DOI: 10.1093/poq/nfad046 ISSN: 0033-362X

Bias and Variance in Multiparty Election Polls

Peter Selb, Sina Chen, John Körtner, Philipp Bosch
  • History and Philosophy of Science
  • General Social Sciences
  • Sociology and Political Science
  • History
  • Communication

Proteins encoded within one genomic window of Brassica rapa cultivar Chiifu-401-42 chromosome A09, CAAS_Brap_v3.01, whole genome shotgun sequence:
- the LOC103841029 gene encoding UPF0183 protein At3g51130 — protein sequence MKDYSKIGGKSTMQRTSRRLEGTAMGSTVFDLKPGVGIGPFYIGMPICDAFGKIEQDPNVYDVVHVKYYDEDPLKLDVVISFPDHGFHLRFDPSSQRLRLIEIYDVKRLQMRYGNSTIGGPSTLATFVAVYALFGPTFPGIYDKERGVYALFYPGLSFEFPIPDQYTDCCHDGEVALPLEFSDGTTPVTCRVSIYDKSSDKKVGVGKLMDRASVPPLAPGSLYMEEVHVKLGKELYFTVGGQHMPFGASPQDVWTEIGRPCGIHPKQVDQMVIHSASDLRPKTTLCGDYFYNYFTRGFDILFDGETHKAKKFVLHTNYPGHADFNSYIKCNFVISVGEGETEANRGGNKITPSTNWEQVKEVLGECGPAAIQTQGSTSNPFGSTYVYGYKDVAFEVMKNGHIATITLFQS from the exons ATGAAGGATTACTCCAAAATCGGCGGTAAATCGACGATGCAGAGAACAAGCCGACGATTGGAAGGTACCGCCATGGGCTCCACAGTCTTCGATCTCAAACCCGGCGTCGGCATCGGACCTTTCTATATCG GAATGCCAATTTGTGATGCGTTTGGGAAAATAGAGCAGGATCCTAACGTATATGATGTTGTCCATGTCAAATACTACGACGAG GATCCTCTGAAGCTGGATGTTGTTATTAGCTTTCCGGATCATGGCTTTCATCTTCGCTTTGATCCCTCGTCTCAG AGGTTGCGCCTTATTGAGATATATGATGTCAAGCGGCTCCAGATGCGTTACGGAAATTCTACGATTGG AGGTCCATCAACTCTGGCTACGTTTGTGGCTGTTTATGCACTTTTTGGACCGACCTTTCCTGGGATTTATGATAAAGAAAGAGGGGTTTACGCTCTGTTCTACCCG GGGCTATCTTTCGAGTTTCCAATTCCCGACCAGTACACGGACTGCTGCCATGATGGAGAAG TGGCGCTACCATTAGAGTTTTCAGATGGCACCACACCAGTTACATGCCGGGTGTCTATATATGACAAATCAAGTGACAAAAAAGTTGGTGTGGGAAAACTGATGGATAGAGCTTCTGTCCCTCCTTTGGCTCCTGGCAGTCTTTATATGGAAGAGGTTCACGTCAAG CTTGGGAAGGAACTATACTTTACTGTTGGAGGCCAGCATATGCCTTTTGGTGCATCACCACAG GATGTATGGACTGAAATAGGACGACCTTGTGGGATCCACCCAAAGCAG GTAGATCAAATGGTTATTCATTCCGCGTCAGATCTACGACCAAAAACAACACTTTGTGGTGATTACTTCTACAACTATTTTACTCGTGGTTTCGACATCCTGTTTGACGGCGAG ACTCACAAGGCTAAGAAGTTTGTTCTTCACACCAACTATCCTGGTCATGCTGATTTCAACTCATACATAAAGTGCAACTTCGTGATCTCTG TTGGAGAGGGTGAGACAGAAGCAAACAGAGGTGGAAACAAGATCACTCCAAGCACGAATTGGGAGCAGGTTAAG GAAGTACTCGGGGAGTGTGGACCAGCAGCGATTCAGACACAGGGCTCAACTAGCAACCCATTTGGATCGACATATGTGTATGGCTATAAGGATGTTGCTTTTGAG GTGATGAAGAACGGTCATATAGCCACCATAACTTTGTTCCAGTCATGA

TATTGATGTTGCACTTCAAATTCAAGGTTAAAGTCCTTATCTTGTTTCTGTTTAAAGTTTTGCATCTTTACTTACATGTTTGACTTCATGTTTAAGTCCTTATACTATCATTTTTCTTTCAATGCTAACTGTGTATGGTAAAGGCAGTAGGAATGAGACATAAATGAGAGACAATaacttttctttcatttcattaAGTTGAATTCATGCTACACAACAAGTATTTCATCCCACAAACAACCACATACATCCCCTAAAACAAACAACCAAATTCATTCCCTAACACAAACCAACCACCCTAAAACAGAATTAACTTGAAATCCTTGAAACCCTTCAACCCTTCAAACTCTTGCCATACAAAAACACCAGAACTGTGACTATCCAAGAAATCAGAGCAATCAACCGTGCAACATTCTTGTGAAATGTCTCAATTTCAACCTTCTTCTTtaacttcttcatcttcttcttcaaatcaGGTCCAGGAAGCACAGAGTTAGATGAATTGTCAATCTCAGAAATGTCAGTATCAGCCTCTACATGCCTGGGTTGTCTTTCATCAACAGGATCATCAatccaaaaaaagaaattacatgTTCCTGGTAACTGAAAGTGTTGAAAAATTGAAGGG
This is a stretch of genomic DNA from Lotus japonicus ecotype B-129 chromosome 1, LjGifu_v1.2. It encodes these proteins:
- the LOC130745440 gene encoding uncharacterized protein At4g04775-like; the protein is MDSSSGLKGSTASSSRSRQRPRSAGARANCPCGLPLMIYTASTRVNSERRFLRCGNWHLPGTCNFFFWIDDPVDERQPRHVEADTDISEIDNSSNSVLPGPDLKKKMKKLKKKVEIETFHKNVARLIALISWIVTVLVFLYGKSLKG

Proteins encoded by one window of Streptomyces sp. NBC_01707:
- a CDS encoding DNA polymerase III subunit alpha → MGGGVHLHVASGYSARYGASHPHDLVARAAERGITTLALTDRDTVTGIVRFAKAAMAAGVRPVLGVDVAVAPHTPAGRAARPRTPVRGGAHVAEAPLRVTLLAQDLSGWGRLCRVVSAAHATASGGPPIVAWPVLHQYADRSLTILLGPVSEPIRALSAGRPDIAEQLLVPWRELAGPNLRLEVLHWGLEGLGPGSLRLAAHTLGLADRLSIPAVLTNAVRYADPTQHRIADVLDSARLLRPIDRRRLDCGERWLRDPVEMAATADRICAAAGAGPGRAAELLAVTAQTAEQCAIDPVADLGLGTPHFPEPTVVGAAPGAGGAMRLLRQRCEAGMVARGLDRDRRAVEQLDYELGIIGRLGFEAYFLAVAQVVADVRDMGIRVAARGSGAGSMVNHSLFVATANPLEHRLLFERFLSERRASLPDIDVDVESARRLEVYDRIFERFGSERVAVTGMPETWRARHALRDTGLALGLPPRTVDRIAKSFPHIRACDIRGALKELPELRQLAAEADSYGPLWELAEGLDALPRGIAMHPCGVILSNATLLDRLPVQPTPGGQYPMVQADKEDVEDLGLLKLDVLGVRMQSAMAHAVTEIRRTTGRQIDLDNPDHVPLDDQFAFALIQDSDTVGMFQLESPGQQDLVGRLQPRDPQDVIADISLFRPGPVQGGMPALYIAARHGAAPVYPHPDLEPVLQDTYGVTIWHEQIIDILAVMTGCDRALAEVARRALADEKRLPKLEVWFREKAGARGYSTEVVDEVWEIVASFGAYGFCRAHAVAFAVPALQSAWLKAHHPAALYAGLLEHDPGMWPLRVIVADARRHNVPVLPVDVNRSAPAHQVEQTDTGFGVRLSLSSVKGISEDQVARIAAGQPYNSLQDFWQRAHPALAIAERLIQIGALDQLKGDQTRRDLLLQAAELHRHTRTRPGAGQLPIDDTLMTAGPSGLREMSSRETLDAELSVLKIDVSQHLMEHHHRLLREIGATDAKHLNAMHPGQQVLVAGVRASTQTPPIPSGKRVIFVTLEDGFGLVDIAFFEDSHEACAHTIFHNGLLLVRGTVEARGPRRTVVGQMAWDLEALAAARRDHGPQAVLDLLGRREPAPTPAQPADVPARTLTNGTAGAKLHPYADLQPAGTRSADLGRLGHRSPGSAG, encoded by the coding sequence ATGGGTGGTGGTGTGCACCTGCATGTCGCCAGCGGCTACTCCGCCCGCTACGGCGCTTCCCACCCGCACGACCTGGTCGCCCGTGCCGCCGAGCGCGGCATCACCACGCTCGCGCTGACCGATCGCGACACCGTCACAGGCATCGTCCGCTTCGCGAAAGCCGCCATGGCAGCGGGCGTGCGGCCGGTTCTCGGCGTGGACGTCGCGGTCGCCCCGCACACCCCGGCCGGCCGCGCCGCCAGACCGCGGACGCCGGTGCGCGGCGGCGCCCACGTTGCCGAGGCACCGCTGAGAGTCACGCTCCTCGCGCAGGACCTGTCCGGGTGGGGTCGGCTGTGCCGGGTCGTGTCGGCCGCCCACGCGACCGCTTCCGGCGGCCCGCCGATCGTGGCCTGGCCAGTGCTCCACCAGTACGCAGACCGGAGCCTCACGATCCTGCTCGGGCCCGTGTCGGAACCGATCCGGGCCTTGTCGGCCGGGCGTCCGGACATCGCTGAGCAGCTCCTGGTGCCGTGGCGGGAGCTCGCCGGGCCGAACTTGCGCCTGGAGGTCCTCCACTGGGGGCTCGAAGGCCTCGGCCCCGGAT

Recent polling failures highlight that election polls are prone to biases that the margin of error customarily reported with polls does not capture. However, such systematic errors are difficult to assess against the background noise of sampling variance. Shirani-Mehr et al. (2018) developed a hierarchical Bayesian model to disentangle random and systematic errors in poll estimates of two-party vote shares at the election level. The method can inform realistic assessments of poll accuracy. We adapt the model to multiparty elections and improve its temporal flexibility. We then estimate bias and variance in 5,240 German national election polls, 1994–2021. Our analysis suggests that the average absolute election-day bias per party was about 1.5 percentage points, ranging from 0.9 for the Greens to 3.2 for the Christian Democrats. The estimated variance is, on average, about twice as large as that implied by usual margins of error. We find little evidence of house or mode effects. Common biases indicate industry effects due to similar methodological problems. The Supplementary Material provides additional results for 1,751 regional election polls.

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